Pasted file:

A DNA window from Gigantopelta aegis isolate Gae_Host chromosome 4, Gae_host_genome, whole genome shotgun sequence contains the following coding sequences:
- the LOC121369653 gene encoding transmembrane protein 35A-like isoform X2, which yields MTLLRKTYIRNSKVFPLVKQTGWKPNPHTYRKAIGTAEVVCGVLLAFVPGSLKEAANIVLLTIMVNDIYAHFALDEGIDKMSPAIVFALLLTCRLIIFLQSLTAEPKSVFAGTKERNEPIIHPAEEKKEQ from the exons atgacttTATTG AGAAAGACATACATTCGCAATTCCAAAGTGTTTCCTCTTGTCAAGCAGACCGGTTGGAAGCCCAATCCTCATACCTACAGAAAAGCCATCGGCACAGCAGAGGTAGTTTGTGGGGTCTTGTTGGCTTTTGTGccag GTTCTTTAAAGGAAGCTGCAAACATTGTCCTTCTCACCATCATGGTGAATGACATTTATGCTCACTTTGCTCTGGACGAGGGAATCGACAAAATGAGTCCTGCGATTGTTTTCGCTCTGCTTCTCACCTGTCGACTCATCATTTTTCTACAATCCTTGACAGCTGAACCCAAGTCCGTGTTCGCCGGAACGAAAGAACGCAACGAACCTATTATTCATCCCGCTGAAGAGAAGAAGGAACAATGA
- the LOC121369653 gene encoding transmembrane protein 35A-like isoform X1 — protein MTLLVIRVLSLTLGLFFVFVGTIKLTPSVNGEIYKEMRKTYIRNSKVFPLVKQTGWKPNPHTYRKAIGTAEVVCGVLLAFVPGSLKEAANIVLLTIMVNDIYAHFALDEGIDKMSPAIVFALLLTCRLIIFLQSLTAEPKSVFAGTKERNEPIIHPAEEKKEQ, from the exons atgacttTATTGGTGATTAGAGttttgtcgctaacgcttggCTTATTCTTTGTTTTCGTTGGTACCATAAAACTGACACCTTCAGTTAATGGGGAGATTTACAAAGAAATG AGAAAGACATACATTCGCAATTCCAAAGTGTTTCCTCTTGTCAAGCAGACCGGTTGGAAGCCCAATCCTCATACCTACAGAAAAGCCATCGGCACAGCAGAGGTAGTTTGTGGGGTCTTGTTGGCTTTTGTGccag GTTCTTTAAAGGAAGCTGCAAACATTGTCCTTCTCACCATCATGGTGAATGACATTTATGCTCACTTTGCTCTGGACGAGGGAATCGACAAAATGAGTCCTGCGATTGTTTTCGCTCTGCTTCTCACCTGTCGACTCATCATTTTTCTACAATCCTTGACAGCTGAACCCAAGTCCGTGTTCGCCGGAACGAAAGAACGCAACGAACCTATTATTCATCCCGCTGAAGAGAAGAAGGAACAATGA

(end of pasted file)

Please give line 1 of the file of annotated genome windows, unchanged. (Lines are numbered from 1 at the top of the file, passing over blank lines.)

A DNA window from Gigantopelta aegis isolate Gae_Host chromosome 4, Gae_host_genome, whole genome shotgun sequence contains the following coding sequences: